Lehmann had resigned from his position as head coach of the Australian team following the ball-tampering scandal that erupted on their tour of South Africa earlier this year. Captain Steve Smith and his deputy David Warner were then handed a one-year ban from international and domestic cricket by Cricket Australia while Cameron Bancroft was given a nine-month ban.
Following the saga, Australia’s dressing room culture came in for sharp criticism from all quarters but Lehmann has now defended his tenure in a recent interview with Macquarie Sports Radio with whom he has signed on as a commentator.
“There was a lot of talk about the Australian team being over-aggressive and there were some incidents in some games that they probably pushed it too far,” he said.
“But the ‘Australian way’, I think Justin Langer summed it up really well – a bit of banter on the field is good and playing that way.
“They got dealt with accordingly from the ICC and match referee when they crossed that line but the Australians play that way in essence a lot of the time.”
The 48-year-old feels that sledging is common place in international cricket and believes that the media have portrayed his men too harshly.
“You want to promote the game fairly and play hard but fair on the field. When I played, there was a lot worse sledging going on in those days and years before. They’re not as bad as portrayed in the media,” Lehmann said.
Shami was the most impressive of India’s pacers in the opening day of their first Test against England at Birmingham. The India man picked up a three-wicket haul as England were bowled out for 287 runs in their first innings.
Since India’s tour of South Africa earlier this year, Shami has seen himself be accused of multiple offences by his wife Hasin Jahan ranging from domestic violence to match-fixing allegations. He was subsequently dropped for the one-off Test against Afghanistan in June after failing the Yo-Yo fitness test. In between, the pacer also suffered a car accident where he sustained minor injuries.
Speaking to the media after his excellent first day at Edgbaston on Wednesday, Shami expressed his delight at getting back to doing what he does best.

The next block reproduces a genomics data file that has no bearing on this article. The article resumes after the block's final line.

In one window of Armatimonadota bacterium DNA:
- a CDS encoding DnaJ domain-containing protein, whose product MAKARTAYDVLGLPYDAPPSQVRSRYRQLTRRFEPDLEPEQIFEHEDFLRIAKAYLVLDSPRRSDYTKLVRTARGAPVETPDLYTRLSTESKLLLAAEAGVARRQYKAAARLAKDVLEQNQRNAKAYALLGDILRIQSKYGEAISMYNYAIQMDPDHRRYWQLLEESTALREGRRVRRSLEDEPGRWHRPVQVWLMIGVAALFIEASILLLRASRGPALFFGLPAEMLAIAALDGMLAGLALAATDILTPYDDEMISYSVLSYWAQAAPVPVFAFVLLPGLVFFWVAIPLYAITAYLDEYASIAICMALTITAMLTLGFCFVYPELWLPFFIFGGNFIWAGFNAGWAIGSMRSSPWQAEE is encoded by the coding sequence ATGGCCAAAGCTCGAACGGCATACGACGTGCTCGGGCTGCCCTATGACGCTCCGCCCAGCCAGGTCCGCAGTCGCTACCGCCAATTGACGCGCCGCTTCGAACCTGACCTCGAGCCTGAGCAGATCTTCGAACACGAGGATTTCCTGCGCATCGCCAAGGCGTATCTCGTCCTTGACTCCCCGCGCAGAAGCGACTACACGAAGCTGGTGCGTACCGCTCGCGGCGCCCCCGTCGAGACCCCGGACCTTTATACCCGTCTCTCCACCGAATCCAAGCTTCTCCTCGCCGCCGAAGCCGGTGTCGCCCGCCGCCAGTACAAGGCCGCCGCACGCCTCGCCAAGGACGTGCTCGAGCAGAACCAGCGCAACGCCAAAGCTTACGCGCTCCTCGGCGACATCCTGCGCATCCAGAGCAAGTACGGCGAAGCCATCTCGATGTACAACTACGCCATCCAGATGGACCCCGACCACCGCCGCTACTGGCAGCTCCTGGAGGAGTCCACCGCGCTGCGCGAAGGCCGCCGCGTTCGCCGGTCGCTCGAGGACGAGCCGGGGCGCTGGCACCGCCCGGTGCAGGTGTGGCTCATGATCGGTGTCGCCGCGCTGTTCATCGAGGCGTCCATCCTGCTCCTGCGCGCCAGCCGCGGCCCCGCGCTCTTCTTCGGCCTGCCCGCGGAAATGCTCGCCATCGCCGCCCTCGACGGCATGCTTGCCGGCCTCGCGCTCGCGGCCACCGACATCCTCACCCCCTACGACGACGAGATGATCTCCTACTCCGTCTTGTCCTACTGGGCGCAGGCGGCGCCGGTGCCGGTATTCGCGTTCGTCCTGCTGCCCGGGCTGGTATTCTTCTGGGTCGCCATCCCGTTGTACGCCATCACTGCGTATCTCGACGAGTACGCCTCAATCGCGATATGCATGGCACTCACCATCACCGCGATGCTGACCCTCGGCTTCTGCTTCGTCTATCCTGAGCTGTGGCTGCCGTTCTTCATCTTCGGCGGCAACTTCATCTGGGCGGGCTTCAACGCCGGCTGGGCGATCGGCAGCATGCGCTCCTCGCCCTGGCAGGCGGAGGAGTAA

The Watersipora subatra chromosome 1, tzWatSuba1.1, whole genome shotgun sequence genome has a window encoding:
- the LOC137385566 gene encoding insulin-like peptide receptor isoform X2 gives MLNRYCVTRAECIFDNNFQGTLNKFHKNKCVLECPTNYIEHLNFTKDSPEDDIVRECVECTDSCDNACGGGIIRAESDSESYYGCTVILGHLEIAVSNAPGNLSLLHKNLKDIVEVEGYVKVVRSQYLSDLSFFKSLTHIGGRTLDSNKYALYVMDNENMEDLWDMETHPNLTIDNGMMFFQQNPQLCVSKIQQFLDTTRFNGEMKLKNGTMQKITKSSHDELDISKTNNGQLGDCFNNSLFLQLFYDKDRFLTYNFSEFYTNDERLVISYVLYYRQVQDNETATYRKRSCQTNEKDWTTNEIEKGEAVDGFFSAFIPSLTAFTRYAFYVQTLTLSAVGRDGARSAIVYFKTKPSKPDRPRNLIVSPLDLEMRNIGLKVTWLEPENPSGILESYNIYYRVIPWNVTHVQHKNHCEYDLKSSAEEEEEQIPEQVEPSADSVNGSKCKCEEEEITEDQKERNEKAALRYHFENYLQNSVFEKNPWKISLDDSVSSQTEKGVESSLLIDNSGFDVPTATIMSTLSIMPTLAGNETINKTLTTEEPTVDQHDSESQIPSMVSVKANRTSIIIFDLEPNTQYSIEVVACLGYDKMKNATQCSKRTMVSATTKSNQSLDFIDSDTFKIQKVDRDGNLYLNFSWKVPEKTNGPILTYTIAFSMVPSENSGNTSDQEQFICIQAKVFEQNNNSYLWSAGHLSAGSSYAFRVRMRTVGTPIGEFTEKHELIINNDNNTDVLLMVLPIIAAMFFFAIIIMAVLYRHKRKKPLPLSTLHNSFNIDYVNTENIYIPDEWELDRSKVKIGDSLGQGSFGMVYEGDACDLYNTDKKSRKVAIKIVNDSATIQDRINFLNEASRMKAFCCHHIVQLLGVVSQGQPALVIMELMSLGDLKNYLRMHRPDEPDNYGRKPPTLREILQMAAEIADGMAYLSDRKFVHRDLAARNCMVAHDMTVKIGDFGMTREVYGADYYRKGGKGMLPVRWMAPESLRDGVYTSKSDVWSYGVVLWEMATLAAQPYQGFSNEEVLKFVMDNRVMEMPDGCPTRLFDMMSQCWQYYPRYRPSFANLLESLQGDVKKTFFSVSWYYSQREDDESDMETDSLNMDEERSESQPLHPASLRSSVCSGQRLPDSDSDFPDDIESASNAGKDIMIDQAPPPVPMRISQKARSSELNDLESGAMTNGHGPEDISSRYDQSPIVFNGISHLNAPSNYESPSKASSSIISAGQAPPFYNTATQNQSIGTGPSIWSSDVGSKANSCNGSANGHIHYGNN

“(The tour of) South Africa was a long time ago and there have been some off field issues after that. I had to fight a lot in between but my effort was that I have to keep doing what I love most and what is most important to me (cricket),” said the 28-year-old.
“I wanted to just keep doing my job and then see what happens to the rest of the stuff in my life. Whatever difficulties I face, first I wanted to play cricket and keep doing it. The result is in front of us.
“As a bowling unit and as an individual I am very happy today. This is the thing I have worked hard for and we have been able to bring it forward successfully.
“There are ups and downs in life and in your family. But when playing for your country there is a responsibility and when you do that job properly, I think that’s the best thing. So I am very happy with today.”
The former international who now lives in Birmingham where the ongoing first Test between England and India is being held, believes Kohli will be the most difficult to handle for a Pakistan skipper in comparison to Sachin Tendulkar and Sunil Gavaskar.
“Gavaskar played in a different era and I am not saying Tendulkar is a lesser player. But the very fact Kohli plays all the three formats so well makes him a more difficult player to stop. I hope he wins this Test series against England,” Mohammad told the Times of India.
Brother of the legendary Hanif Mohammad, the all-rounder went on to play 57 Tests and 10 ODIs for Pakistan before retiring in 1978. Mohammad praised India’s ability to constantly produce world-class batsmen while reminiscing about the rivalry with Pakistan’s arch-rivals and neighbours.
“We used to be such fierce competitors on the field and such good friends off it. You guys just keep producing great batsmen from Sunil Gavaskar to Sachin Tendulkar to Virat Kohli,” he added.
With Imran Khan all set to become the next Prime Minister of Pakistan, Mohammad hoped that the former skipper could lead the country in the same way he led the cricket team.
“I just hope he leads the country the way he led the Pakistan team. Cricket will probably not be on his mind. He would have bigger issues to deal with,” he remarked.